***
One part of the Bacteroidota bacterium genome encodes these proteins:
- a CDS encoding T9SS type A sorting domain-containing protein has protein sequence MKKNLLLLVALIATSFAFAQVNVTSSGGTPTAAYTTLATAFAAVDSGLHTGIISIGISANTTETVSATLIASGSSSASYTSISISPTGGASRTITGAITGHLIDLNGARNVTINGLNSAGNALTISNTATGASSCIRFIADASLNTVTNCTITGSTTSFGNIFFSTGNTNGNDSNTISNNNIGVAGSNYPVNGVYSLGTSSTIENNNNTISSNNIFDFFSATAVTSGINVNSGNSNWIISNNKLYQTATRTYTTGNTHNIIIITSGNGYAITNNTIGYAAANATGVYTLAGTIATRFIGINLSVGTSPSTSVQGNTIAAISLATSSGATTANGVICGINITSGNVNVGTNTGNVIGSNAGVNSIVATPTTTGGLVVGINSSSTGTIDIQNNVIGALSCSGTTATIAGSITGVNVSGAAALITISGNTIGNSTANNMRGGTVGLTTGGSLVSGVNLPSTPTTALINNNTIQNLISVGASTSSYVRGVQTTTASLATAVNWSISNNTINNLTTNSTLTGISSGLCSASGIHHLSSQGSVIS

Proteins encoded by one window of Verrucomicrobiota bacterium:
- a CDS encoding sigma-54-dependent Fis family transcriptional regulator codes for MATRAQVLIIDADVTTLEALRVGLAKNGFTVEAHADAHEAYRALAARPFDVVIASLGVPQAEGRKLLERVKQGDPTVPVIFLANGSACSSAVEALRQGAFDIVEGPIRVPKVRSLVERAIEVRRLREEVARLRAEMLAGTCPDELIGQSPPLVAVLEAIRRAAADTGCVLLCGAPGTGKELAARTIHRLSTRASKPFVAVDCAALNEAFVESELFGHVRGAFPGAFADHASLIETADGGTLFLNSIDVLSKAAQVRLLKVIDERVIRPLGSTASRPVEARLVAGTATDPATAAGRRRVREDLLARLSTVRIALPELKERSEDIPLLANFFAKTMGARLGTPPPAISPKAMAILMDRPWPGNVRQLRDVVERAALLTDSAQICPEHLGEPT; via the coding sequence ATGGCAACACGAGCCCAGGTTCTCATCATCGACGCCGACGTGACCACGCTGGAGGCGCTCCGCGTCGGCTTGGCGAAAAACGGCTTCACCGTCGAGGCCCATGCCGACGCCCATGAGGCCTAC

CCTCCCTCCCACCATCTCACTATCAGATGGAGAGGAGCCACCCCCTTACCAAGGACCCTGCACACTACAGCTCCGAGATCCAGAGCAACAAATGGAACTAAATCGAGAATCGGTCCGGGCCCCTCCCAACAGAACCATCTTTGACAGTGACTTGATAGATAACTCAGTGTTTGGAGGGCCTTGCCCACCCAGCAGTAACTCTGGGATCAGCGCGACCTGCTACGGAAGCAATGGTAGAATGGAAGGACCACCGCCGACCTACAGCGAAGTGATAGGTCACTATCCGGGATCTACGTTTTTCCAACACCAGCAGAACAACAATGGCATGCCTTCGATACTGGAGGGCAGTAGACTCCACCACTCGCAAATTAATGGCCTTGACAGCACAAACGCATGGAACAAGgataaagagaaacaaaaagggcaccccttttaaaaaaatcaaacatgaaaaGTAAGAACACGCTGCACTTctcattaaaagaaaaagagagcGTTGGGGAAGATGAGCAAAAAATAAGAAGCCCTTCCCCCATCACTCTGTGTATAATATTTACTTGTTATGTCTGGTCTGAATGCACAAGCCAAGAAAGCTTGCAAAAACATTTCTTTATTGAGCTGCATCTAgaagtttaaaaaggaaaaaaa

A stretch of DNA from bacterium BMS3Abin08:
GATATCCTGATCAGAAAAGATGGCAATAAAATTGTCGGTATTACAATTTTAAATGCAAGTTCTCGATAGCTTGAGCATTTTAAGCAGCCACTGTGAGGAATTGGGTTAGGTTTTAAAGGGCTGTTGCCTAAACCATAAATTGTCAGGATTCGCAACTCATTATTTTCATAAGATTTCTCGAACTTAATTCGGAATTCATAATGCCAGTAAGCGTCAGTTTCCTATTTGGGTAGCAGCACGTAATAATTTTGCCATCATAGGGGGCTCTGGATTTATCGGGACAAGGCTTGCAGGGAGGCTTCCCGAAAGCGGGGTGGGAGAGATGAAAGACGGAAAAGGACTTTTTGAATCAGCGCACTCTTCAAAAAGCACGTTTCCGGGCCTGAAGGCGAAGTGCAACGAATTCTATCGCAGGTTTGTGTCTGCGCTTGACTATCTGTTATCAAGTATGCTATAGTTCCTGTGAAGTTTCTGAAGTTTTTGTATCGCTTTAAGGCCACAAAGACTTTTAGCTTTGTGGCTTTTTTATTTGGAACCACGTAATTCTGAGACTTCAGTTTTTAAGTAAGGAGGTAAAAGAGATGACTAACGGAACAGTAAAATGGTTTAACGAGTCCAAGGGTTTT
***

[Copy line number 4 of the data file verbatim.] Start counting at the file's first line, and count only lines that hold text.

- a CDS encoding sigma-54-dependent Fis family transcriptional regulator codes for MATRAQVLIIDADVTTLEALRVGLAKNGFTVEAHADAHEAYRALAARPFDVVIASLGVPQAEGRKLLERVKQGDPTVPVIFLANGSACSSAVEALRQGAFDIVEGPIRVPKVRSLVERAIEVRRLREEVARLRAEMLAGTCPDELIGQSPPLVAVLEAIRRAAADTGCVLLCGAPGTGKELAARTIHRLSTRASKPFVAVDCAALNEAFVESELFGHVRGAFPGAFADHASLIETADGGTLFLNSIDVLSKAAQVRLLKVIDERVIRPLGSTASRPVEARLVAGTATDPATAAGRRRVREDLLARLSTVRIALPELKERSEDIPLLANFFAKTMGARLGTPPPAISPKAMAILMDRPWPGNVRQLRDVVERAALLTDSAQICPEHLGEPT; via the coding sequence ATGGCAACACGAGCCCAGGTTCTCATCATCGACGCCGACGTGACCACGCTGGAGGCGCTCCGCGTCGGCTTGGCGAAAAACGGCTTCACCGTCGAGGCCCATGCCGACGCCCATGAGGCCTAC